Saturday, I ordered a “French Quarter,” lighter and pinker, with vodka and St-Germain.

You’re thinking: After your cocktail, you ordered the Jonah Crab Salad, and it was just the same. Well, no, I didn’t. But the last time I had it (in the spring), it was excellent. 

We saw 30 things we wanted, so started with Grey Barn Prufrock Cheese with seasonal jam, candied pecans, and rosemary crackers, strewn with some peppery local arugula; and smoked bluefish pate with grilled rye bread. My companion prefers gluten-free, so they brought him carrots. Both were delicious. All the pieces of the cheese plate together tasted like late summer on the Vineyard: sweet, sharp, grassy, gooey. 

We each wanted a couple things and couldn’t decide, so we ordered one of each and went halfsies: I got the filet mignon on whipped potatoes with asparagus, and my friend got the roasted halibut on crab and corn risotto with sun-dried tomatoes. We split a Caesar. Let us pause to consider this Caesar: I love Caesar salads, but don’t love romaine lettuce. This one solved it for me: It was all kale (not chewy kale, not hard-to-swallow kale), and it had croutons (I never eat croutons, but this night I did) soaked in rosemary oil. Neither one of us wanted to surrender our main dishes, which were, well — unsurrenderable — but in the end we were glad we switched and shared. Kind of our own team surf and turf.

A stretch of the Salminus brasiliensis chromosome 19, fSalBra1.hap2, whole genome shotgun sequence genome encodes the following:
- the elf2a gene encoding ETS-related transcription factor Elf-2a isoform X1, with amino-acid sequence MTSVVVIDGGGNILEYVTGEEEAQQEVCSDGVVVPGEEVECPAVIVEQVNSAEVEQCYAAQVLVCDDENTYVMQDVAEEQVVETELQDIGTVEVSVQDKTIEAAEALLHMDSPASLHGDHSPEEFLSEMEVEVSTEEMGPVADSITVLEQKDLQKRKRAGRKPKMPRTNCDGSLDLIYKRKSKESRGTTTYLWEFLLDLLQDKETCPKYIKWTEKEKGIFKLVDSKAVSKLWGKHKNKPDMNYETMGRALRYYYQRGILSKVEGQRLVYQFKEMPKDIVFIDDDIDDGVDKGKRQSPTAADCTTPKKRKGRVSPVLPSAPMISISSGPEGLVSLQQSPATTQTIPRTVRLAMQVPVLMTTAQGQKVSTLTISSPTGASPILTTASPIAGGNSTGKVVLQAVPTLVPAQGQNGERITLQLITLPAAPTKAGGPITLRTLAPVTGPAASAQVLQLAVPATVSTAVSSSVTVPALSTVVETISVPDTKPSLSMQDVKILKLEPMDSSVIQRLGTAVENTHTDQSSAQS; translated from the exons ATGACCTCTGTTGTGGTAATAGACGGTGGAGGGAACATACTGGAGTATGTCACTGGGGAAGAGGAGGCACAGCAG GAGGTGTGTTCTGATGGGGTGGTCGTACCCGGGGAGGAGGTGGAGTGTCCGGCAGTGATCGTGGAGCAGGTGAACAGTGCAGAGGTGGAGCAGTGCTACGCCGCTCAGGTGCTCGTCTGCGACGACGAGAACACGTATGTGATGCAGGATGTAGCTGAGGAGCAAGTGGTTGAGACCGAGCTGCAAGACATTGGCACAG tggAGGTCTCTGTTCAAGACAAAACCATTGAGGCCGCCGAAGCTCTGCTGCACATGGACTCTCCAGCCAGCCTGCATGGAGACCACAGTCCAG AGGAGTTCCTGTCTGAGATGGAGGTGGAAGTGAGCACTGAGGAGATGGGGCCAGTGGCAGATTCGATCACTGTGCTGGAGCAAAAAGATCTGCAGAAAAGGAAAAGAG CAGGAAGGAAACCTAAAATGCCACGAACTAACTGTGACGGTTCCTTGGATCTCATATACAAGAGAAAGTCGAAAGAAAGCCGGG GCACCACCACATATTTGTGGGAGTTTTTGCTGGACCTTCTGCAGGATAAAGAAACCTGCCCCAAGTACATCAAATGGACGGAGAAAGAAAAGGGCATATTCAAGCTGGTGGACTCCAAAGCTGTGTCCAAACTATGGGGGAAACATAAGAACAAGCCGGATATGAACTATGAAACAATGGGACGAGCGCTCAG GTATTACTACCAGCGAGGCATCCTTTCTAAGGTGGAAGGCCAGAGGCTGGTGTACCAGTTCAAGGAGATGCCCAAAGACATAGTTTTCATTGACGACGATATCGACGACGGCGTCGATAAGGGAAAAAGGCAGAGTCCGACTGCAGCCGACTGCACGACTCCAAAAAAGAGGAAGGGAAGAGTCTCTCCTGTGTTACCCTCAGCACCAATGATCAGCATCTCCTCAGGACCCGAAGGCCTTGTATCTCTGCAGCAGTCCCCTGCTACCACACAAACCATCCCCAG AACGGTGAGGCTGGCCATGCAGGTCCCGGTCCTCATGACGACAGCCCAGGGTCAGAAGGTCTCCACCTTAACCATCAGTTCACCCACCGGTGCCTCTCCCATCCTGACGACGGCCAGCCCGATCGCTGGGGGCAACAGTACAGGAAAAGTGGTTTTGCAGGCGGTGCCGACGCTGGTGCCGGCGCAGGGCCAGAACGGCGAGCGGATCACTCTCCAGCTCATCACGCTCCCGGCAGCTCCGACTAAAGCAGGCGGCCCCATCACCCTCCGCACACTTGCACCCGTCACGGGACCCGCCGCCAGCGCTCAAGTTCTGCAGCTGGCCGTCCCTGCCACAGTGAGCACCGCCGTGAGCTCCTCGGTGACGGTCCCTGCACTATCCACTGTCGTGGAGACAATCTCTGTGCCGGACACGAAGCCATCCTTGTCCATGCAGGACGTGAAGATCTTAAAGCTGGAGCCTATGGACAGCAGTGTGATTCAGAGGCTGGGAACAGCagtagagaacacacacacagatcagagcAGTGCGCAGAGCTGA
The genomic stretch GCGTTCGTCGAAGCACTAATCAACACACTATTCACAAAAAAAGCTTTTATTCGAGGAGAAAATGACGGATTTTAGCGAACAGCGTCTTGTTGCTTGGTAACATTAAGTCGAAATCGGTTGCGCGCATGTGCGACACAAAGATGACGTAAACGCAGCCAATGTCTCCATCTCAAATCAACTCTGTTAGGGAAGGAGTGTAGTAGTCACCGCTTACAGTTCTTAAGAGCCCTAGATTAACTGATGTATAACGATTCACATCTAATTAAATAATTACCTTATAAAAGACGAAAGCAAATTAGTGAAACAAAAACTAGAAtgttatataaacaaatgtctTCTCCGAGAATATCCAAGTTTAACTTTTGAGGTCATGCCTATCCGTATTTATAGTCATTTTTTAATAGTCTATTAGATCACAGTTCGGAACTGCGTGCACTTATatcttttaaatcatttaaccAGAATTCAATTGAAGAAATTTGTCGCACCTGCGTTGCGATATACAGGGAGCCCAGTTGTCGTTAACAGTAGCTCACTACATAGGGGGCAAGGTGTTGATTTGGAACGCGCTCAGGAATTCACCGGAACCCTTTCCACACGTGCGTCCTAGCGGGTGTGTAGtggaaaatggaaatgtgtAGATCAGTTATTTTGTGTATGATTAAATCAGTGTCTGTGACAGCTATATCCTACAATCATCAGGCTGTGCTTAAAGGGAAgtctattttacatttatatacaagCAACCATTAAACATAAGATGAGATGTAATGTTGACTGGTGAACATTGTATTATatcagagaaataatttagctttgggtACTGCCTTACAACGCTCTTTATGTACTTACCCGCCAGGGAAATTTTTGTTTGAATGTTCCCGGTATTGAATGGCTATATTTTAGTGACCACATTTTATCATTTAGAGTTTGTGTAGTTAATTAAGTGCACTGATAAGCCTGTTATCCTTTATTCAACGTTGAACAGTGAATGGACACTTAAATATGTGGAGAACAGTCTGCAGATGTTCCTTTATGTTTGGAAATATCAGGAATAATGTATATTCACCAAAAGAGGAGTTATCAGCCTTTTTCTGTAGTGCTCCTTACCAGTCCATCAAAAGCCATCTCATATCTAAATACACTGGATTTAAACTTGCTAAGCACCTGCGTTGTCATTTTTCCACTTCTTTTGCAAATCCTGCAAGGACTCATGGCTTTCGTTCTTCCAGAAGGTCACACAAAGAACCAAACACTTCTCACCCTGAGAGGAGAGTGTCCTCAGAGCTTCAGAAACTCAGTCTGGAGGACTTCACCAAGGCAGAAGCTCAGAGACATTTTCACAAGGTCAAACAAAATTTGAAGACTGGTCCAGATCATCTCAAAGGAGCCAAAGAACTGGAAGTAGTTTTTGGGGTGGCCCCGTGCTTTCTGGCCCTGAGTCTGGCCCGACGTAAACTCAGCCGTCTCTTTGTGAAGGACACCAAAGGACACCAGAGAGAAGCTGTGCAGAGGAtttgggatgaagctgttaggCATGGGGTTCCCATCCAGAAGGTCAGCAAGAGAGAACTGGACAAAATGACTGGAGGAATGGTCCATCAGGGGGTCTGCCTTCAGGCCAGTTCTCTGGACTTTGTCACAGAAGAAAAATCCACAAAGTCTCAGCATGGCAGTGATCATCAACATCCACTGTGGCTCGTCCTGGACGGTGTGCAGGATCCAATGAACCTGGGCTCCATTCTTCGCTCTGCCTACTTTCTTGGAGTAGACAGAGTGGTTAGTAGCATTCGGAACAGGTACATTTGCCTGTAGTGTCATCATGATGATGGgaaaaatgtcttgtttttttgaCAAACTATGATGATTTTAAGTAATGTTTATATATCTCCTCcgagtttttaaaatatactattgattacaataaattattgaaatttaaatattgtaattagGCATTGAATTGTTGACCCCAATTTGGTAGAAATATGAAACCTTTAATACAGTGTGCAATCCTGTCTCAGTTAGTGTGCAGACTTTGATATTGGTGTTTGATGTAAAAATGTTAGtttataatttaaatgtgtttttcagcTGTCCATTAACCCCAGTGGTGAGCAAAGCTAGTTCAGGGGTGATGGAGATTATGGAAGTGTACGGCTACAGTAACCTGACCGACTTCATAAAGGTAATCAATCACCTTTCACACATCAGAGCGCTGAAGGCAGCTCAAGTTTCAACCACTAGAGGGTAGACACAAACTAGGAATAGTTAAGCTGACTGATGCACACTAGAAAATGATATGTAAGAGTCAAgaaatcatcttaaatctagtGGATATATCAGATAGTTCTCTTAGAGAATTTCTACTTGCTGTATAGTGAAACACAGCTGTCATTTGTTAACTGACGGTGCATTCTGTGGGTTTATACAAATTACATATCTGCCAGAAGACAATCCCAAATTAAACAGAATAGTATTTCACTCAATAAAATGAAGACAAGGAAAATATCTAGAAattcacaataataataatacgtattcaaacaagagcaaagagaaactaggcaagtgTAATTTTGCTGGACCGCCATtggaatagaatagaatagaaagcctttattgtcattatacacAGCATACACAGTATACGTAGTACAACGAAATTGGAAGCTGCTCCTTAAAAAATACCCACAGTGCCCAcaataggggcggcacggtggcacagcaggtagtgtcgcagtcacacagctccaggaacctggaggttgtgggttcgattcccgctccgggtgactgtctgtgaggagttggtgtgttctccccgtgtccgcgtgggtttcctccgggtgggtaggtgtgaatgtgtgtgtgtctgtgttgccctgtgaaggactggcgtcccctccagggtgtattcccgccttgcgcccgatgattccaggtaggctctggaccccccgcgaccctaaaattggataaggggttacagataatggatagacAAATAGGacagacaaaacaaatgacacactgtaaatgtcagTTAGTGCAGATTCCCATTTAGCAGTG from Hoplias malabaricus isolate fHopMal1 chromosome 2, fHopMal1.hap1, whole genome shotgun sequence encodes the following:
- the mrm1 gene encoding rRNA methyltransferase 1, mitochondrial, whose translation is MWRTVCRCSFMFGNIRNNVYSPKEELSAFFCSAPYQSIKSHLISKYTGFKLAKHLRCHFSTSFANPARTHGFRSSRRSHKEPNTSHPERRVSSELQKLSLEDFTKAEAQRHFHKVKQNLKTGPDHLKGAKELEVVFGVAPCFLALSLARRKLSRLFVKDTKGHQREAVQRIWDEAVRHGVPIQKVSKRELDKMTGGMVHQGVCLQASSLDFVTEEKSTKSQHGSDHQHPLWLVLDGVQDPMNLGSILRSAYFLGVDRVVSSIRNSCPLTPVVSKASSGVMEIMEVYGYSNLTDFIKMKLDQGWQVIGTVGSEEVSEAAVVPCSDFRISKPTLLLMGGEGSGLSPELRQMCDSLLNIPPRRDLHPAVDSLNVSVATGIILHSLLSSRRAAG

A couple days later, I traded emails with Chef Chris Stam. Stam’s family ties on the Vineyard go back to the Mayhews (300-plus years). He’d been working off-Island at some pretty stellar New York restaurants when he heard about the opening at Alchemy this past year. “Knowing the great reputation,” he wrote, “and always having dreamed of being a chef on-Island year-round, it was a no-brainer. I couldn’t be happier with my choice.”

I asked him about the legacy dishes on the menu of a restaurant that’s heading into its third decade, and just in the past year got its second owner when Scott and Charlotte Caskey sold the business to Dagres, a Boston venture capitalist.

“As much as every chef wants to make whole new menus, there are some things that just need to stay,” Stam wrote. “The crab salad is a great example. A great homage to the Caskeys, and Alchemy’s history. I will be keeping a few other items in the mix as well. The filet with mash and asparagus, and the Caesar, will always have a home on the menu.” 

Funny that he mentioned the crab salad, the one thing I always order, and two of the things we ordered on Saturday. Our other dish — the halibut, is new this summer, but Stam predicts it will be a new classic. Hoping so, because next time, I’m getting one all for myself. 

Alchemy will continue to be open during the off-season, when you can park wherever you want in Edgartown. Dagres says he’d never change that, that he feels “it’s the best way to maintain a great team and stay connected to the community.” 

Stam plans to change the menu monthly. “Fall is my favorite time to cook,” he said. “With the changing weather, people tend to go for slightly richer fare. One new item this week is our Berkshire pork chop with creamy cheddar polenta, and a bacon apple compote. In the winter I would like to do some more dishes from my past. Perhaps some throwbacks to the spice market days, and some special Thai curries.”

We’ll be back.